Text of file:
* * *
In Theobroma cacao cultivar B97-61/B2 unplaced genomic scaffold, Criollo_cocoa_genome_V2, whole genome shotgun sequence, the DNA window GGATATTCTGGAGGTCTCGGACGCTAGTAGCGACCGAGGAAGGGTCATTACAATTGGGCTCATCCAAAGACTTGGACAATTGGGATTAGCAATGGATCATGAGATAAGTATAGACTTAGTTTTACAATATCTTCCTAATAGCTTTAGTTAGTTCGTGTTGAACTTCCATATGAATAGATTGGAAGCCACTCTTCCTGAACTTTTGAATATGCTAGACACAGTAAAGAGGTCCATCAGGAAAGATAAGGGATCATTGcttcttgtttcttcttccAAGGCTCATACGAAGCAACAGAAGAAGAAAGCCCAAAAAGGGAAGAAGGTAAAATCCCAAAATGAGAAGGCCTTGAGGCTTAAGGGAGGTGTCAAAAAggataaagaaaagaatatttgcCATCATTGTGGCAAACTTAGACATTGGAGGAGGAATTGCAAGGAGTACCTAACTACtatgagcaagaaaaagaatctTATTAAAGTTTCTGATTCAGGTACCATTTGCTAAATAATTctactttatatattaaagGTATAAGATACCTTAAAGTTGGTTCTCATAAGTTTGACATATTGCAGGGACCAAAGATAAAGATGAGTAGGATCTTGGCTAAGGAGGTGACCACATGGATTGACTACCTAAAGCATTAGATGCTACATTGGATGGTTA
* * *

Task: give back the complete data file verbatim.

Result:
In Theobroma cacao cultivar B97-61/B2 unplaced genomic scaffold, Criollo_cocoa_genome_V2, whole genome shotgun sequence, the DNA window GGATATTCTGGAGGTCTCGGACGCTAGTAGCGACCGAGGAAGGGTCATTACAATTGGGCTCATCCAAAGACTTGGACAATTGGGATTAGCAATGGATCATGAGATAAGTATAGACTTAGTTTTACAATATCTTCCTAATAGCTTTAGTTAGTTCGTGTTGAACTTCCATATGAATAGATTGGAAGCCACTCTTCCTGAACTTTTGAATATGCTAGACACAGTAAAGAGGTCCATCAGGAAAGATAAGGGATCATTGcttcttgtttcttcttccAAGGCTCATACGAAGCAACAGAAGAAGAAAGCCCAAAAAGGGAAGAAGGTAAAATCCCAAAATGAGAAGGCCTTGAGGCTTAAGGGAGGTGTCAAAAAggataaagaaaagaatatttgcCATCATTGTGGCAAACTTAGACATTGGAGGAGGAATTGCAAGGAGTACCTAACTACtatgagcaagaaaaagaatctTATTAAAGTTTCTGATTCAGGTACCATTTGCTAAATAATTctactttatatattaaagGTATAAGATACCTTAAAGTTGGTTCTCATAAGTTTGACATATTGCAGGGACCAAAGATAAAGATGAGTAGGATCTTGGCTAAGGAGGTGACCACATGGATTGACTACCTAAAGCATTAGATGCTACATTGGATGGTTA